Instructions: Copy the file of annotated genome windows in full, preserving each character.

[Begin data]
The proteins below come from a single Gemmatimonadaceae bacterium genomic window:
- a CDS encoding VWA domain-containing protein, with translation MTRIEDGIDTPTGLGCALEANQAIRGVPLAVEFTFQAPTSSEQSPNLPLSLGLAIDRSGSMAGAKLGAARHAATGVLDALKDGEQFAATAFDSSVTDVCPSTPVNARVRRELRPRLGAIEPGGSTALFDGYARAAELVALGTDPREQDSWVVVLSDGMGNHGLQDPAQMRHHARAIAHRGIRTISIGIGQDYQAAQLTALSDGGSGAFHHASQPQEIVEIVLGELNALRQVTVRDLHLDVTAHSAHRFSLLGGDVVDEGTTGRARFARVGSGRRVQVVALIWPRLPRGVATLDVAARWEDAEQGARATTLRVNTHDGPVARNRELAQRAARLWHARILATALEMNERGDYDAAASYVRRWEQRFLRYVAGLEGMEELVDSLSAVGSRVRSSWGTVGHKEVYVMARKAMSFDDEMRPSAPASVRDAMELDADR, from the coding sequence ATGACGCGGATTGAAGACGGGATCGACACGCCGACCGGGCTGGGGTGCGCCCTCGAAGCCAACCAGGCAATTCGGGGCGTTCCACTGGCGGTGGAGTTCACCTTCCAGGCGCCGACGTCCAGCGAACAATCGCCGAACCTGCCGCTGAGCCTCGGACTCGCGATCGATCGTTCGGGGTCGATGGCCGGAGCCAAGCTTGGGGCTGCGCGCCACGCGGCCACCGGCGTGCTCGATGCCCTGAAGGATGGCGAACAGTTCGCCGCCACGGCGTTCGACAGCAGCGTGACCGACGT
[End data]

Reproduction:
The proteins below come from a single Gemmatimonadaceae bacterium genomic window:
- a CDS encoding VWA domain-containing protein, with translation MTRIEDGIDTPTGLGCALEANQAIRGVPLAVEFTFQAPTSSEQSPNLPLSLGLAIDRSGSMAGAKLGAARHAATGVLDALKDGEQFAATAFDSSVTDVCPSTPVNARVRRELRPRLGAIEPGGSTALFDGYARAAELVALGTDPREQDSWVVVLSDGMGNHGLQDPAQMRHHARAIAHRGIRTISIGIGQDYQAAQLTALSDGGSGAFHHASQPQEIVEIVLGELNALRQVTVRDLHLDVTAHSAHRFSLLGGDVVDEGTTGRARFARVGSGRRVQVVALIWPRLPRGVATLDVAARWEDAEQGARATTLRVNTHDGPVARNRELAQRAARLWHARILATALEMNERGDYDAAASYVRRWEQRFLRYVAGLEGMEELVDSLSAVGSRVRSSWGTVGHKEVYVMARKAMSFDDEMRPSAPASVRDAMELDADR, from the coding sequence ATGACGCGGATTGAAGACGGGATCGACACGCCGACCGGGCTGGGGTGCGCCCTCGAAGCCAACCAGGCAATTCGGGGCGTTCCACTGGCGGTGGAGTTCACCTTCCAGGCGCCGACGTCCAGCGAACAATCGCCGAACCTGCCGCTGAGCCTCGGACTCGCGATCGATCGTTCGGGGTCGATGGCCGGAGCCAAGCTTGGGGCTGCGCGCCACGCGGCCACCGGCGTGCTCGATGCCCTGAAGGATGGCGAACAGTTCGCCGCCACGGCGTTCGACAGCAGCGTGACCGACGT